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  • Our Century, Ourselves


    Our Century, Ourselves

    Millennial madness is loose in the land. The 20th century is about to become as remote as the 19th. The passing century is one that Henry Luce claimed as American in 1941. Regardless of your view of this presumption, no one country will own the next....

    by Jerry Saltz on May 4, 1999
  • Club Men


    Club Men

    "I'd like to bang her!" whoops Chickie at every alluring body he sees. This dapper womanizer is one of the five regulars at Bruce Graham's Belmont Avenue Social Club (INTAR), a surely crafted drama about a Bronx political clique. Nailing its denizen...

    on May 4, 1999
  • French Twists


    French Twists

    I didn't realize how trapped Broadway had been making me feel all year until the curtain went up on Jean Anouilh's Ring Round the Moon and I found myself in a place that wasn't London, Ireland, the deconstructed past, or the gray placeless present. I...

    by Michael Feingold on May 4, 1999
  • Article

    Hi, I'm Brittany, and I'm Rotting!

    Rachel Arieff, dressed in jeans and a hairnet, steps onto the stage and into character. "They should make a sitcom about my life!" she squeals. There was that hilarious time she spilled coffee all over her boss, and then that time she sat in cat pee,...

    by Alexis Soloski on May 4, 1999
  • Pennies From Hell


    Pennies From Hell

    Heading through Harlem in a LaGuardia-bound cab early one 1989 morning, Harvard urban anthropologist Katherine Newman did something remarkable. She observed the infamous neighborhood, symbolic of decline and hopelessness in the popular psyche, and le...

    by Debra Dickerson on May 4, 1999
  • Article

    He Bored

    Art history, like all histories, starts with gossip more nasty stories about powerful, important people. Matthew Collings, in It Hurts, clearly loves such stories. Unfortunately, repeating a mess of them is all he does. His book fails miserably beca...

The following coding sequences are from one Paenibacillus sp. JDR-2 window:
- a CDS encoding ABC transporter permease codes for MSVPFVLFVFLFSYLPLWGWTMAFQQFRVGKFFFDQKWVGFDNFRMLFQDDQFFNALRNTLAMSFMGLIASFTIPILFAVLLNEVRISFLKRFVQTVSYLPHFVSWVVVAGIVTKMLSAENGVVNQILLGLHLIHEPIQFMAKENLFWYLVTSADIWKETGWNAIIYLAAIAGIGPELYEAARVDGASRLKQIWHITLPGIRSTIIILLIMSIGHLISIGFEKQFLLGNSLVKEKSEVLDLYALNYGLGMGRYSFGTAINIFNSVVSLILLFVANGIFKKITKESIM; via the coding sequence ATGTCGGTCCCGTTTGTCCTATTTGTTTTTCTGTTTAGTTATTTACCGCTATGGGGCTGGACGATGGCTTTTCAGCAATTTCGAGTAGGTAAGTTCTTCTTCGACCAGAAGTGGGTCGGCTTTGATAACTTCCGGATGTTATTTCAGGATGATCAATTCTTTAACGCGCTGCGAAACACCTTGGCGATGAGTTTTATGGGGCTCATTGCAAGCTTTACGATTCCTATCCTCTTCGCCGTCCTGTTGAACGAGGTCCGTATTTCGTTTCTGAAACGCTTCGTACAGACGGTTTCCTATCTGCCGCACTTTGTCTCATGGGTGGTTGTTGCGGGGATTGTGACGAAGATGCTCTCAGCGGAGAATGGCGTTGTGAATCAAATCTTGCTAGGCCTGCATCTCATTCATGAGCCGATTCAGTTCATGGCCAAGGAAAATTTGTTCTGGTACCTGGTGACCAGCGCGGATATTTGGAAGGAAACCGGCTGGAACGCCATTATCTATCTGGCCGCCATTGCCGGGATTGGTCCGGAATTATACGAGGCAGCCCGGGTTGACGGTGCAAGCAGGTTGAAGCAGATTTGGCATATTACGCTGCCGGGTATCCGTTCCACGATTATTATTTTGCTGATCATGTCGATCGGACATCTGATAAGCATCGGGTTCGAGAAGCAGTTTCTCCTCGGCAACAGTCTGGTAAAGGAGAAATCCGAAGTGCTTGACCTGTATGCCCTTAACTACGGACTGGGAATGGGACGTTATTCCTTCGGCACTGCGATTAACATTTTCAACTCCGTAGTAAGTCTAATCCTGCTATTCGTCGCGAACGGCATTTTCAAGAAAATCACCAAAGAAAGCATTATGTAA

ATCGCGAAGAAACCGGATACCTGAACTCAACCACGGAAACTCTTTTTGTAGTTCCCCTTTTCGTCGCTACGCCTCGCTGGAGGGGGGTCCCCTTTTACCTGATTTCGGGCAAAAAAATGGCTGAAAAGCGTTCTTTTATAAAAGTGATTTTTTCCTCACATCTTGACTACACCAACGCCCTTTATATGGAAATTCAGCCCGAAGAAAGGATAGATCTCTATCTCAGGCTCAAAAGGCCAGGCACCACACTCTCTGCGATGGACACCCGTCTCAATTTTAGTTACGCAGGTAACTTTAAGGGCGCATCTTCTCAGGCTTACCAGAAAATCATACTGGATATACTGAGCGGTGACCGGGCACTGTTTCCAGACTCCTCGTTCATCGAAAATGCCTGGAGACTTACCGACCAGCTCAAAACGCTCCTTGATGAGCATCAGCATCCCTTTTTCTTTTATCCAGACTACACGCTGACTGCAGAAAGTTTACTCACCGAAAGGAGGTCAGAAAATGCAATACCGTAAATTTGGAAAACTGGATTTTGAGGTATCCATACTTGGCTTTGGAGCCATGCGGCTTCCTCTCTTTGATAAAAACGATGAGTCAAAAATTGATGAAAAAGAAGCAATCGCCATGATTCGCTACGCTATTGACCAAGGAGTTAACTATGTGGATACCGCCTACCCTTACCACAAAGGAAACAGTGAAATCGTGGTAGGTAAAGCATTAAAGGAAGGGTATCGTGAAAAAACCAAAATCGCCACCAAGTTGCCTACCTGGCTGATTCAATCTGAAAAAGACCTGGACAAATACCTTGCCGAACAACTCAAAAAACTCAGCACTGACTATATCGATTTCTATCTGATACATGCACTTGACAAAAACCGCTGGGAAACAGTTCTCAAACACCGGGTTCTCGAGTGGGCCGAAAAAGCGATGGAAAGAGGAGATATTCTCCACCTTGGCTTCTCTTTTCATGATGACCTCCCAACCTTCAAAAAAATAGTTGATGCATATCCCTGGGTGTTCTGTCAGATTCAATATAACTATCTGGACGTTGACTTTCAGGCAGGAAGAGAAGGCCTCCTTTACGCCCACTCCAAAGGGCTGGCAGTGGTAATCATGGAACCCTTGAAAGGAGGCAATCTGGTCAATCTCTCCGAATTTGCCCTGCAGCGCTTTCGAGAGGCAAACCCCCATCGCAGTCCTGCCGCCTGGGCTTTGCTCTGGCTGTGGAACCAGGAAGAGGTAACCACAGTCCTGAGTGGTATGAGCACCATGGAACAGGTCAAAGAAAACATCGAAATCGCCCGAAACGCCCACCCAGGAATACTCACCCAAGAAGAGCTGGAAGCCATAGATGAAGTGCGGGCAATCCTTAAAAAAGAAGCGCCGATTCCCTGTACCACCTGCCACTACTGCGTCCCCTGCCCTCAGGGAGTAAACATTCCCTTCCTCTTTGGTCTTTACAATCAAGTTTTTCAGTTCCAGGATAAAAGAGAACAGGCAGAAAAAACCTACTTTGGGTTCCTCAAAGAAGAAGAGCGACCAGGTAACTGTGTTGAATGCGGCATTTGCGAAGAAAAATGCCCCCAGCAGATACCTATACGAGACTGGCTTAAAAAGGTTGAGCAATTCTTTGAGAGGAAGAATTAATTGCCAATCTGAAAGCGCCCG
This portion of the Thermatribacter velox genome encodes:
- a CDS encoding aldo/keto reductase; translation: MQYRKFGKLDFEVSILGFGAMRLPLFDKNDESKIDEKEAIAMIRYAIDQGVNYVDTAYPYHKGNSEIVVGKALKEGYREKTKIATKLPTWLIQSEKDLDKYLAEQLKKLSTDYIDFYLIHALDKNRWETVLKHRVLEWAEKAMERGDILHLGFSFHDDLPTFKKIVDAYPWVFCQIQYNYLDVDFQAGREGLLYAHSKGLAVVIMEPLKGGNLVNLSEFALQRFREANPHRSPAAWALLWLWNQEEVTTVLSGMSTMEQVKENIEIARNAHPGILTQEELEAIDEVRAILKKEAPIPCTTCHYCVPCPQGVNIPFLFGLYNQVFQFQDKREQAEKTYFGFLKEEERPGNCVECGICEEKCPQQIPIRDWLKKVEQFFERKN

by Bill Arning on May 4, 1999
  • Article

    Voice Authors

    Voice Authors The Curse: Confronting the Last Unmentionable Taboo: Menstruation By Karen Houppert Farrar, Straus & Giroux, 254 pp., $24 That time of the month. Your little friend. Ever notice how many euphemisms we have for menstruation? Karen Hou...

    by James Ledbetter on May 4, 1999
  • Article

    Last Call

    In Scott Organ's City (the Flea), five friends alternately nurse and exploit "the guy"a Buddha-bellied man one of them has accidentally hit with a truck. Though visibly uninjured, he lacks speech, affect, wallet, and name. Present in almost every sc...

    on April 27, 1999
  • Article

    War of the Wired

    In 1992, eight years after William Gibson published the first great cyberpunk novel, Neal Stephenson published the last one. Not much of an interval, really, as literary history goes, but as fin de millennium technological history goes, those eight y...

    by Julian Dibbell on April 27, 1999
  • International Male - John Jasperse Aces the Competition


    International Male - John Jasperse Aces the Competition

    At 35, John Jasperse may be the prodigal son of the American dance family. After graduating from Sarah Lawrence College and performing with Lisa Kraus for two years, he left for Brussels in 1988 to dance with Anne Teresa de Keersmaeker's Rosas, commu...

    by Jessica Guarnaschelli on April 27, 1999
  • Article

    Bringing War Home - Chuma on the Beach

    Yoshiko Chuma's working life is an international conspiracy. Many of her grants and commissions involve cultural exchange; she depends on the overseas market for teaching and performing. In 1996, her performances in Japan outnumbered those in Americ...

    by Deborah Jowitt on April 27, 1999
  • Article

    Musical Health Plan

    The show doctor is in, and will take your cases one at a time, in order of urgency. I'm sure you've all filled out your insurance forms with the Group Sales officials at the front desk, so you'll be protected no matter how fatal the diagnosis. Please...

    by Michael Feingold on April 27, 1999
  • Article

    Dreaming in Cuban

    In an attempt to avoid the charmless effect of two consecutive one-person shows, the American Place Theatre has turned its performance space into a Cuban caf, complete with rice and beans, rum punch, and memorial altars for the evening's pieces. Int...

    by Ed Morales on April 27, 1999
  • Article

    Return of the Crow

    During the course of a bafflingly brutalizing interview, a young man meekly asserts that his questioners seem to be speaking not only in a "foreign tongue... but a language at some remove from those with which [he is] most familiar." Words like "roga...